"The hope that we have been given (as Christians) does not separate us from others, nor does it lead us to discredit or marginalize them, " Pope Francis told pilgrims today at his weekly General Audience, which was held in the Paul VI Hall. The Pope underlined that God does not have favourites and does not exclude anyone, but opens his home to all human beings beginning with the least. "Hope is a gift of which we are called to become 'channels', with humility 'and simplicity', for all."
Courage prayer, and humility: these are the traits that distinguish the great "heralds" who have helped the Church grow in the world and have contributed to its missionary character - Pope Francis said this morning during Mass at Casa Santa Marta. Taking his inspiration from the Liturgy and from the example of Sts Cyril and Methodius, the patrons of Europe, who are honoured today, the Holy Father said there is need of "sowers of the Word," - for "missionaries, for true heralds to form the people of God, like Cyril and Methodius, "good heralds," intrepid brothers and witnesses of God who are honoured today,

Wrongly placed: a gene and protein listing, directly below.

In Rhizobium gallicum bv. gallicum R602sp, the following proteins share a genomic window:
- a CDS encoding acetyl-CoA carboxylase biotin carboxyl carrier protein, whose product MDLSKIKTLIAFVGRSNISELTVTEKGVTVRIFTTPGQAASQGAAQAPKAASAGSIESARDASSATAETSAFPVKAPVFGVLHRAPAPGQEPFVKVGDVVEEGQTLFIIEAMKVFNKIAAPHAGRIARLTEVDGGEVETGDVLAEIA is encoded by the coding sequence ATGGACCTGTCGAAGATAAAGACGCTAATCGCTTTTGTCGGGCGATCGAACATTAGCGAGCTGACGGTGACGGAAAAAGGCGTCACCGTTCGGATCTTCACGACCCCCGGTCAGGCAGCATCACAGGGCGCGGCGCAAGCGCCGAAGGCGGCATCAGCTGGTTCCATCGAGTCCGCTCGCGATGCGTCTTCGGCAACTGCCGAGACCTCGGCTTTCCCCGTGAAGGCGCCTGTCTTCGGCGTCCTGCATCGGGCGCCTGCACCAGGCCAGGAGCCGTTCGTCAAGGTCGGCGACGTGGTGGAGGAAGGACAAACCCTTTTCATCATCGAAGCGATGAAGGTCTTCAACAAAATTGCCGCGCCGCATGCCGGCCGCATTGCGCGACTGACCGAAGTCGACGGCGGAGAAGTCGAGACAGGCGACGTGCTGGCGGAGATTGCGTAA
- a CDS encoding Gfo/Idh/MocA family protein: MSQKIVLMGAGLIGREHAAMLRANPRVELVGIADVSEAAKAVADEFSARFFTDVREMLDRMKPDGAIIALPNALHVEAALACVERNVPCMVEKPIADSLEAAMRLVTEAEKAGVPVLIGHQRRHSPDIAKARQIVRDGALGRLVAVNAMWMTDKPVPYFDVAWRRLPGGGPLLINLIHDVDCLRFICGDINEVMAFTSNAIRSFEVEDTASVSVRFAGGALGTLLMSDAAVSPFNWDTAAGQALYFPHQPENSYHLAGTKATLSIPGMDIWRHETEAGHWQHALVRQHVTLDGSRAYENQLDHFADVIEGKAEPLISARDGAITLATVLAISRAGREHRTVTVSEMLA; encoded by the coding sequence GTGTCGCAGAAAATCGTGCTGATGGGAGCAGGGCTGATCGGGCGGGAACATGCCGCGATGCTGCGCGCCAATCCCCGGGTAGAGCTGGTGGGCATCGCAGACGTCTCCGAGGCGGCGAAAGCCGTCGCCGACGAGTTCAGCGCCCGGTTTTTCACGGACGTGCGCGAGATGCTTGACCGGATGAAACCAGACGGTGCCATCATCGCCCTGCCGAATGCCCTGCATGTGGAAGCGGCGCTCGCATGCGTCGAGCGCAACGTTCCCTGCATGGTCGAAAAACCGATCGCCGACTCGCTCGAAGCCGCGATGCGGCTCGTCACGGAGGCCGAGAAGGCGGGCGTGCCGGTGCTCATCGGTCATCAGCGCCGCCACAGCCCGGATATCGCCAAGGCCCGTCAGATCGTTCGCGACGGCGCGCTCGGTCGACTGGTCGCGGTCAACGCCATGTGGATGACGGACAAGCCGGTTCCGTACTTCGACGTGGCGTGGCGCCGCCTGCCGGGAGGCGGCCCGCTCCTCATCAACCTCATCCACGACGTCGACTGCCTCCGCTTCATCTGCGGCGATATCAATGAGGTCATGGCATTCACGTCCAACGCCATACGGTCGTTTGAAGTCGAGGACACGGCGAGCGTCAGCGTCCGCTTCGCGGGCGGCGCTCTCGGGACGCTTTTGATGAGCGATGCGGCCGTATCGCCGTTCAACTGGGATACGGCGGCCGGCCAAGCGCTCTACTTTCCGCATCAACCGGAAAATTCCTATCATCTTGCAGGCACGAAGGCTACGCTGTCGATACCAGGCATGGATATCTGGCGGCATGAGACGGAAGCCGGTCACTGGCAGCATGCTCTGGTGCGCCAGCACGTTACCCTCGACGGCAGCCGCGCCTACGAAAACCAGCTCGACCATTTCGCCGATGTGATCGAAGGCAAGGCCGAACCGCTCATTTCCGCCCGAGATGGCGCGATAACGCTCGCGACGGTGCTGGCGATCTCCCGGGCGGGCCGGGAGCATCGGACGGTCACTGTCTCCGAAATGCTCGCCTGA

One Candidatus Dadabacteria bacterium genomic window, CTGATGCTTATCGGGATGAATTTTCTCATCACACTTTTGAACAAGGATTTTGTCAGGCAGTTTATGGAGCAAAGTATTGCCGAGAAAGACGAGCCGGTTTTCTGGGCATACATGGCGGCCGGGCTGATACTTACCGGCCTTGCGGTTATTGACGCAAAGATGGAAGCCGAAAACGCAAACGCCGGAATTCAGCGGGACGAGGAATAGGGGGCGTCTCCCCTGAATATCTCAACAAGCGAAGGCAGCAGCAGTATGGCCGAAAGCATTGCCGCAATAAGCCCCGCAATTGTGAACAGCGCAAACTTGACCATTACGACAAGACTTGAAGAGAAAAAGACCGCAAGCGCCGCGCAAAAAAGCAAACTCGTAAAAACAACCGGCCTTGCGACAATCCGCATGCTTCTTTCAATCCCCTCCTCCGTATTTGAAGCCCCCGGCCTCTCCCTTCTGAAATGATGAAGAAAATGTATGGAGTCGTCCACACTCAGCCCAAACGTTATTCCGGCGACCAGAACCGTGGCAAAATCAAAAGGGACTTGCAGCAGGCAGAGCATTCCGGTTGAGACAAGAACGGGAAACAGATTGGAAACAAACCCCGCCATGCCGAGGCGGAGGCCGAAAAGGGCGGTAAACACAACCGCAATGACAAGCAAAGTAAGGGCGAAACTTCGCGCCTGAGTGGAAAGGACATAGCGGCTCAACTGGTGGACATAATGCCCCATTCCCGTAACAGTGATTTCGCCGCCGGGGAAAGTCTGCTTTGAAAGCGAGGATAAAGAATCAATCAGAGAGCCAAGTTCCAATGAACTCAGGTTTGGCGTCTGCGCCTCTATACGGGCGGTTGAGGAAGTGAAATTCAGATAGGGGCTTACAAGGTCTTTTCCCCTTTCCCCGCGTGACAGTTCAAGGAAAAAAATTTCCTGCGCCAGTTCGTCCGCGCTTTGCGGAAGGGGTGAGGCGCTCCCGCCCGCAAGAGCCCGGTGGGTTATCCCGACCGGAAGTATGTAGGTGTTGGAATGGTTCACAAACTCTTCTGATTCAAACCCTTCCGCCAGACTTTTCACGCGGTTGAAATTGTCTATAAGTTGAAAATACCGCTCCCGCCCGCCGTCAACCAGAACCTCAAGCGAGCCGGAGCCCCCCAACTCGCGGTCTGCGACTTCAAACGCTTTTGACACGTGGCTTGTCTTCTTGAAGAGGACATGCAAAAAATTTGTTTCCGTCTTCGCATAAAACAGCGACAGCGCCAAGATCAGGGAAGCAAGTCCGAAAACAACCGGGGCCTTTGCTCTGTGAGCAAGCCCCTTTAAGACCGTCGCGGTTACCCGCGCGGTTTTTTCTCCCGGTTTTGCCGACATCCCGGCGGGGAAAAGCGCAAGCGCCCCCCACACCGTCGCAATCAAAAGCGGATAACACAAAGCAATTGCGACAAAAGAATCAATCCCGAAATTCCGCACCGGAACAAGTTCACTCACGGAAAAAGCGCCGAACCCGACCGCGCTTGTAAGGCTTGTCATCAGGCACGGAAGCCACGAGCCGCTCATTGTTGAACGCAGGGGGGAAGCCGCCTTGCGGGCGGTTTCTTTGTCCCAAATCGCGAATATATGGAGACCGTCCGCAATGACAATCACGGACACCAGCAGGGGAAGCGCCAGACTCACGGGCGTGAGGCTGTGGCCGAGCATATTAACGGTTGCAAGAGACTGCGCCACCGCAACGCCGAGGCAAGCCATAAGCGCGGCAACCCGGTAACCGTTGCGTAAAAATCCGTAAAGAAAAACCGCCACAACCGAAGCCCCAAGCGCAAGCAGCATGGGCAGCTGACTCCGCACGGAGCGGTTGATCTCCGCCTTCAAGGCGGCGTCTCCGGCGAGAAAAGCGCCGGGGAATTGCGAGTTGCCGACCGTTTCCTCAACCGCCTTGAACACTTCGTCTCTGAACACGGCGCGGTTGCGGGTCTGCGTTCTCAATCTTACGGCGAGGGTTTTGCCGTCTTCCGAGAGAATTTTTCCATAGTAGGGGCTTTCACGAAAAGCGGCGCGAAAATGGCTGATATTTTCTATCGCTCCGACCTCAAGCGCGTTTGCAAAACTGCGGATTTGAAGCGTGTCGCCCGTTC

During his morning homily at Casa Santa Marta on Monday, Pope Francis spoke of the importance of the bond of brotherhood and of how easy it is for petty jealousies and envy to damage that bond and set off a process that can lead to the destruction of families and peoples. The Pope offered the Mass for Father Adolfo Nicolás, the former Superior General of the Society of Jesus who is preparing to continue in his mission in Asia. Reflecting on the first reading of the day which speaks of Cain and Abel, Pope Francis said that in this reading, for the first time in Bible we hear the word 'brother'
Today we celebrate the promises on which your married lives were founded, for some of you 25 or even 70 years ago! It was then you made those promises in words you will remember well: "For better or for worse, for richer or for poorer, in sickness or in health, till death do us part". I want to reaffirm with you today that the Church believes in these promises. Our faith is not based on a retro vision of marriage from a previous era. No, our faith in marriage is based on what was the Creator's purpose from the very beginning, as the Book of Genesis reminds us.